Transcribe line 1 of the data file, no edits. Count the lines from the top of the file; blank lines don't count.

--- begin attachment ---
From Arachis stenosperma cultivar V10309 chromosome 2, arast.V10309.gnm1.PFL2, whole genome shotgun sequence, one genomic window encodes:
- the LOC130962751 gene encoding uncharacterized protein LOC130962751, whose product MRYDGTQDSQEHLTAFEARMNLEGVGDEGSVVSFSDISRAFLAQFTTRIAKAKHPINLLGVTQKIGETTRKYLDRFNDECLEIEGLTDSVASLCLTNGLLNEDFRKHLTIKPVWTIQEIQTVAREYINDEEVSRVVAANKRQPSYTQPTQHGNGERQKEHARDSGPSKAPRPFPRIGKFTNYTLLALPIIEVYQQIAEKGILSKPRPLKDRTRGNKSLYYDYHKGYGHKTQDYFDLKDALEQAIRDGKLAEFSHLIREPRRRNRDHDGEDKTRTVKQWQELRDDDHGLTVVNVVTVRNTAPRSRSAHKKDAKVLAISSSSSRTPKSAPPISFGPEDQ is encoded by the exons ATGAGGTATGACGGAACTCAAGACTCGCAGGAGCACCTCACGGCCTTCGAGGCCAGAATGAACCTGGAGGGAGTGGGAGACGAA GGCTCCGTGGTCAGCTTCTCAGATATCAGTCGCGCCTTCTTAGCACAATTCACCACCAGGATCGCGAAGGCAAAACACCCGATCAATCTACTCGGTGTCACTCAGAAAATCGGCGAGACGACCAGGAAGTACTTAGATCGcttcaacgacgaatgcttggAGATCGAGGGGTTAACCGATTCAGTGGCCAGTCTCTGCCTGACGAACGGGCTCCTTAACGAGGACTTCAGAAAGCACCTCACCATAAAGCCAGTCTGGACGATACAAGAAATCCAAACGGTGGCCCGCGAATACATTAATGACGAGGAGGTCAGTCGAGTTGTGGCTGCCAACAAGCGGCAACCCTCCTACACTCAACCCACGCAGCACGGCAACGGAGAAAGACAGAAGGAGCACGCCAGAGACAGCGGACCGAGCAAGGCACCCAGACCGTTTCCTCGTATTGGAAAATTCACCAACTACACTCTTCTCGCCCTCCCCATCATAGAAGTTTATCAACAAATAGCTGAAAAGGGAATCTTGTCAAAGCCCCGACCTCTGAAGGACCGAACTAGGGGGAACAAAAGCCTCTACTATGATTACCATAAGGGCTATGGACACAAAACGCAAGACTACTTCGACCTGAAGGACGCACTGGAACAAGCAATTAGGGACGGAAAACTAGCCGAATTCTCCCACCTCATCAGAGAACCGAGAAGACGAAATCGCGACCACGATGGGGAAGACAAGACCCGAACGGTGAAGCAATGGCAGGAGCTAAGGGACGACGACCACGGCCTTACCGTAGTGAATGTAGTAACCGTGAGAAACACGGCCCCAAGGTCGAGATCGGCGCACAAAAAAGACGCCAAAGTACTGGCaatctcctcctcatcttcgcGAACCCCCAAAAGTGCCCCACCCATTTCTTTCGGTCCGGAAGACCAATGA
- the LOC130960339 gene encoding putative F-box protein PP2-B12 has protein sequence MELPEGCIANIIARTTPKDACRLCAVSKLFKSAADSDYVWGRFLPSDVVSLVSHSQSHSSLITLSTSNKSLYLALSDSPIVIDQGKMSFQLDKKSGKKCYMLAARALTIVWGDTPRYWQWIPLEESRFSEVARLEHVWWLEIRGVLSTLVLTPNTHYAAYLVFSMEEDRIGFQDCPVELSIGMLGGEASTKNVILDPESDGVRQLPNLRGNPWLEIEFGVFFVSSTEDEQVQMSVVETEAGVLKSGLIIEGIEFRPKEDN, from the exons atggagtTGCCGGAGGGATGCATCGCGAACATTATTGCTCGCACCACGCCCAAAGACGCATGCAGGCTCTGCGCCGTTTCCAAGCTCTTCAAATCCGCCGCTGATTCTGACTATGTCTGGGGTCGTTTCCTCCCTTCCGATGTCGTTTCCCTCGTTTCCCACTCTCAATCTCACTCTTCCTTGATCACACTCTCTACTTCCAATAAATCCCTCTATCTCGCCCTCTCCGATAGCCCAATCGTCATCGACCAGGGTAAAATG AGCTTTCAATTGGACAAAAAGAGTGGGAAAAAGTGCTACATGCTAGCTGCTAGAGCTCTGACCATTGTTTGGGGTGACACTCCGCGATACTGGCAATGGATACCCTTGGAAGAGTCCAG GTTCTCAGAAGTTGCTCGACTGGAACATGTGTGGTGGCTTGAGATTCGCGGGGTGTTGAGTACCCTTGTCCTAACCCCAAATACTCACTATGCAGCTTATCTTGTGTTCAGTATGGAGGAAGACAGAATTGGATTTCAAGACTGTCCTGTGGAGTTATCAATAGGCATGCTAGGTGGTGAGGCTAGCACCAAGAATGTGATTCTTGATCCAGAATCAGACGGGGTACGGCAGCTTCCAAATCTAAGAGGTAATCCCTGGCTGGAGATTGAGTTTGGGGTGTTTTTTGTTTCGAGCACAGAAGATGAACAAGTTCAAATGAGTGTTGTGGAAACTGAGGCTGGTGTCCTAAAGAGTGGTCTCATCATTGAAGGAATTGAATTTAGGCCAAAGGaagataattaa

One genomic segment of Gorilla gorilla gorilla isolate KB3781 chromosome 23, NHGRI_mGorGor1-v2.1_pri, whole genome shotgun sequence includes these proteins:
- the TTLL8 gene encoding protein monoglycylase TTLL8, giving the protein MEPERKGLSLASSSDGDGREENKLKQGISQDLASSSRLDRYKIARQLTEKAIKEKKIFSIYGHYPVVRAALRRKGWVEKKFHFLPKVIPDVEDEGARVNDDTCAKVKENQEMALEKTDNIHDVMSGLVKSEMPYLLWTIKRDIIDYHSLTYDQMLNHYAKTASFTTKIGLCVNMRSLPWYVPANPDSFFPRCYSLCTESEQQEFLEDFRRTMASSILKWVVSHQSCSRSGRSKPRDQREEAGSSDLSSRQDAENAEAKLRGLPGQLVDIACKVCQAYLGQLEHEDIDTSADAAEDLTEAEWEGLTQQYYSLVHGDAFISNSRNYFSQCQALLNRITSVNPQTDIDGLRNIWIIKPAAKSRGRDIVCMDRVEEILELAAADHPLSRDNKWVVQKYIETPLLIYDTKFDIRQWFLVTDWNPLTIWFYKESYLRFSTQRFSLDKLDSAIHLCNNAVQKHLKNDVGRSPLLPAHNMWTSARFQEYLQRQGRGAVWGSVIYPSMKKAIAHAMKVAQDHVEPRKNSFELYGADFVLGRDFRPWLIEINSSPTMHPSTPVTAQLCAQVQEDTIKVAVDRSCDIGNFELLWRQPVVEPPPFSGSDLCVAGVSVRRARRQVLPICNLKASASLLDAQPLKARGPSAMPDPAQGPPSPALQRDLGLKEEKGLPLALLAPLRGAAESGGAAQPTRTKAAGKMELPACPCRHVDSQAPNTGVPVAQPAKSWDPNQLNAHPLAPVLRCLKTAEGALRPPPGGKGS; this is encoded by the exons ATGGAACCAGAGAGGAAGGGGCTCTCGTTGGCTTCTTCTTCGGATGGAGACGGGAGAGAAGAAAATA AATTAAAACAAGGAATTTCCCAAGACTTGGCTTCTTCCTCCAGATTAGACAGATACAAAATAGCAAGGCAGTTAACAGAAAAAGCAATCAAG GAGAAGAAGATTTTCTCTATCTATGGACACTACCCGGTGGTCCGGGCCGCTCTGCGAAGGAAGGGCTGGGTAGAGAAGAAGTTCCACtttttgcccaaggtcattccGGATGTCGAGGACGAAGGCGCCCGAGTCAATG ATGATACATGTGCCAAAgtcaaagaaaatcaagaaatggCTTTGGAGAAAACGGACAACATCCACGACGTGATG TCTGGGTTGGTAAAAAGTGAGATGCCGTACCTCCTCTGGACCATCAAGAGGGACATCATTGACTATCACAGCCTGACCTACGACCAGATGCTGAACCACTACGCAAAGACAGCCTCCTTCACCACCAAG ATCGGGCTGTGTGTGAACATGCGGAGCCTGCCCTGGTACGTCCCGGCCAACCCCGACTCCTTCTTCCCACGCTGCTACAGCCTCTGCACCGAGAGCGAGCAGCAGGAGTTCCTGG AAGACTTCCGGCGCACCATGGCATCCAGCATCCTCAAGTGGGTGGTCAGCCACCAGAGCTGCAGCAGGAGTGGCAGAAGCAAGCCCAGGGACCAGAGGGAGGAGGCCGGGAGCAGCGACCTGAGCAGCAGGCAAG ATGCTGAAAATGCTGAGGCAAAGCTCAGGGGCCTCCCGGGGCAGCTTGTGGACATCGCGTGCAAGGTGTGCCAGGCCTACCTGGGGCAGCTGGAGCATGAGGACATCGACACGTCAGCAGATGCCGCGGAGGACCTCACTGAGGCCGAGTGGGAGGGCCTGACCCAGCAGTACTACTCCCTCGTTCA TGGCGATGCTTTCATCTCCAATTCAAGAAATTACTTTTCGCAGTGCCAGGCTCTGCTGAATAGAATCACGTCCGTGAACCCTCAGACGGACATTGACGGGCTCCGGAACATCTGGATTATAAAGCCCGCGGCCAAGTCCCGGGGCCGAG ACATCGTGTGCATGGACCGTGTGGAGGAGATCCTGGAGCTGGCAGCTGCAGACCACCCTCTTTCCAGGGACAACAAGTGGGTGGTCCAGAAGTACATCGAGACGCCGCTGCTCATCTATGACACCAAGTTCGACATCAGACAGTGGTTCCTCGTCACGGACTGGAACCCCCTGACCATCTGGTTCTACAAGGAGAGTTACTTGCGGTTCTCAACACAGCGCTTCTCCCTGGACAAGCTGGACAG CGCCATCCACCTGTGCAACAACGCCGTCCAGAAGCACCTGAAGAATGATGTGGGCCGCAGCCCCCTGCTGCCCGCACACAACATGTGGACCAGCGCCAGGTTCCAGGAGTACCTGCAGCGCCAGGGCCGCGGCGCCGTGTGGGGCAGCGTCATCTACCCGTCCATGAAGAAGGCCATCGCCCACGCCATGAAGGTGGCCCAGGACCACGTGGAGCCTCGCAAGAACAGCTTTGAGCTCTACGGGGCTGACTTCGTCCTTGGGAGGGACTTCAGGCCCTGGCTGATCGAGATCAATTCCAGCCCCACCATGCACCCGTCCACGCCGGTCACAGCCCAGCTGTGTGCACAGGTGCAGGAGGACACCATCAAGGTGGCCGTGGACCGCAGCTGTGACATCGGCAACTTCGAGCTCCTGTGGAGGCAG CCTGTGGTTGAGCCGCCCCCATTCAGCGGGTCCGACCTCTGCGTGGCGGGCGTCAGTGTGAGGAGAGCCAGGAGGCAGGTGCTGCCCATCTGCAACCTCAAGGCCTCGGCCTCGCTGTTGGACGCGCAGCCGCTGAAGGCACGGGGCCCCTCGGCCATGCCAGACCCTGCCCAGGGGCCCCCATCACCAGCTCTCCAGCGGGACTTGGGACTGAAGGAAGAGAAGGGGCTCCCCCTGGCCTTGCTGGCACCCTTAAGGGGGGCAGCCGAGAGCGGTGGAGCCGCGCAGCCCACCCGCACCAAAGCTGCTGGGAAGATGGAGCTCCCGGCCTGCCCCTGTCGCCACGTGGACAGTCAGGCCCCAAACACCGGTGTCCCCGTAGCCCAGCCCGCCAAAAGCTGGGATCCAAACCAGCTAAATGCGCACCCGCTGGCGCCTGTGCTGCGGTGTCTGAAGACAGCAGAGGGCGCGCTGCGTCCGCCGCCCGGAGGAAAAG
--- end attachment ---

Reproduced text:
From Arachis stenosperma cultivar V10309 chromosome 2, arast.V10309.gnm1.PFL2, whole genome shotgun sequence, one genomic window encodes: